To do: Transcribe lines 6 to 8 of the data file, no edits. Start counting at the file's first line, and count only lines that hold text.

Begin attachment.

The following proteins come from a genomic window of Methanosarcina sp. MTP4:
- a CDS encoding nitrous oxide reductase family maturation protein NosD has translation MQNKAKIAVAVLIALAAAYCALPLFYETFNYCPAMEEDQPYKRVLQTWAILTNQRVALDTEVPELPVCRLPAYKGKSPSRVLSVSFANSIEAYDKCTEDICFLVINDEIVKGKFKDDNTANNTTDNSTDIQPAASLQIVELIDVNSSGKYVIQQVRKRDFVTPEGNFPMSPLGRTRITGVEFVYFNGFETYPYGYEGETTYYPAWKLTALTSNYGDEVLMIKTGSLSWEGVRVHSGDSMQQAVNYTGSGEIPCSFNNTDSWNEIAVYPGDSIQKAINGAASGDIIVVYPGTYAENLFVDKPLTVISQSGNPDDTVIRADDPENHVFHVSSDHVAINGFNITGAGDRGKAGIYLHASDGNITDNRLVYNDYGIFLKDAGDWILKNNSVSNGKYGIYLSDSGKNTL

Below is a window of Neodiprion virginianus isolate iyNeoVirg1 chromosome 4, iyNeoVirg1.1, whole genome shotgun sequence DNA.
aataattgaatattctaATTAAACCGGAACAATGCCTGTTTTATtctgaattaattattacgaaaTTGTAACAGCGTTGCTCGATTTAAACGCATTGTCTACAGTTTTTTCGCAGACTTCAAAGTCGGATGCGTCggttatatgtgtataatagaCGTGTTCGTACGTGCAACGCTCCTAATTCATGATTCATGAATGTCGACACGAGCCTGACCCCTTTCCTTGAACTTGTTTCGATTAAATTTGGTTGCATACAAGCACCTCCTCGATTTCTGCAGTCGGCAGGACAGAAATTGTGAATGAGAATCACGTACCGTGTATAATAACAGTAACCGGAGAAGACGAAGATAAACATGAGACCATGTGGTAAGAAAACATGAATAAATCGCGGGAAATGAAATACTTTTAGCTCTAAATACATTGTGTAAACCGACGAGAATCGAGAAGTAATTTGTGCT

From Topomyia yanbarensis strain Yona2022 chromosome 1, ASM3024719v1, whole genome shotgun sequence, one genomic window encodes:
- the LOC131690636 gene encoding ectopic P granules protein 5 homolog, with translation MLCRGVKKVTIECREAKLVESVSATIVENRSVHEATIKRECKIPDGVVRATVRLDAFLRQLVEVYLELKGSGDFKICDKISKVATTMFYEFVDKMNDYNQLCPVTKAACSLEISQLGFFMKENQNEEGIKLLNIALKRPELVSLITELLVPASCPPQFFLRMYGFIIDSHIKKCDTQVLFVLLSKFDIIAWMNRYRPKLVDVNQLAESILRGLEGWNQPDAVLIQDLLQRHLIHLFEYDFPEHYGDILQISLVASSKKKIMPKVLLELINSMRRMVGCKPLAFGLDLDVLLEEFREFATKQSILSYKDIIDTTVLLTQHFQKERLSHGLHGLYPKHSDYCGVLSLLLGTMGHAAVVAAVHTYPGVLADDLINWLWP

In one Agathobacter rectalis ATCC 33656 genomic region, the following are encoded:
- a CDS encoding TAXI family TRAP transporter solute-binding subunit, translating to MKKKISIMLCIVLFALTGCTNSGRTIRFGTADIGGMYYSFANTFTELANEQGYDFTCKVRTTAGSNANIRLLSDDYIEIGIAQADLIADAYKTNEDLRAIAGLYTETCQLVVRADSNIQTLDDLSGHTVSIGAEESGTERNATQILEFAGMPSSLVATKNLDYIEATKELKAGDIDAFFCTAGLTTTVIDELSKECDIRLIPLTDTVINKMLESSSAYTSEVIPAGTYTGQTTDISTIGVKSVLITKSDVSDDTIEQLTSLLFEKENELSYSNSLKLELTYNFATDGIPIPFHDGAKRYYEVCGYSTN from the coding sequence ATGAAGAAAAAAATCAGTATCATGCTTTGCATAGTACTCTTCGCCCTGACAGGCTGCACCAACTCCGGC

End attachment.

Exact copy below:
- the LOC131690636 gene encoding ectopic P granules protein 5 homolog, with translation MLCRGVKKVTIECREAKLVESVSATIVENRSVHEATIKRECKIPDGVVRATVRLDAFLRQLVEVYLELKGSGDFKICDKISKVATTMFYEFVDKMNDYNQLCPVTKAACSLEISQLGFFMKENQNEEGIKLLNIALKRPELVSLITELLVPASCPPQFFLRMYGFIIDSHIKKCDTQVLFVLLSKFDIIAWMNRYRPKLVDVNQLAESILRGLEGWNQPDAVLIQDLLQRHLIHLFEYDFPEHYGDILQISLVASSKKKIMPKVLLELINSMRRMVGCKPLAFGLDLDVLLEEFREFATKQSILSYKDIIDTTVLLTQHFQKERLSHGLHGLYPKHSDYCGVLSLLLGTMGHAAVVAAVHTYPGVLADDLINWLWP

In one Agathobacter rectalis ATCC 33656 genomic region, the following are encoded:
- a CDS encoding TAXI family TRAP transporter solute-binding subunit, translating to MKKKISIMLCIVLFALTGCTNSGRTIRFGTADIGGMYYSFANTFTELANEQGYDFTCKVRTTAGSNANIRLLSDDYIEIGIAQADLIADAYKTNEDLRAIAGLYTETCQLVVRADSNIQTLDDLSGHTVSIGAEESGTERNATQILEFAGMPSSLVATKNLDYIEATKELKAGDIDAFFCTAGLTTTVIDELSKECDIRLIPLTDTVINKMLESSSAYTSEVIPAGTYTGQTTDISTIGVKSVLITKSDVSDDTIEQLTSLLFEKENELSYSNSLKLELTYNFATDGIPIPFHDGAKRYYEVCGYSTN from the coding sequence ATGAAGAAAAAAATCAGTATCATGCTTTGCATAGTACTCTTCGCCCTGACAGGCTGCACCAACTCCGGC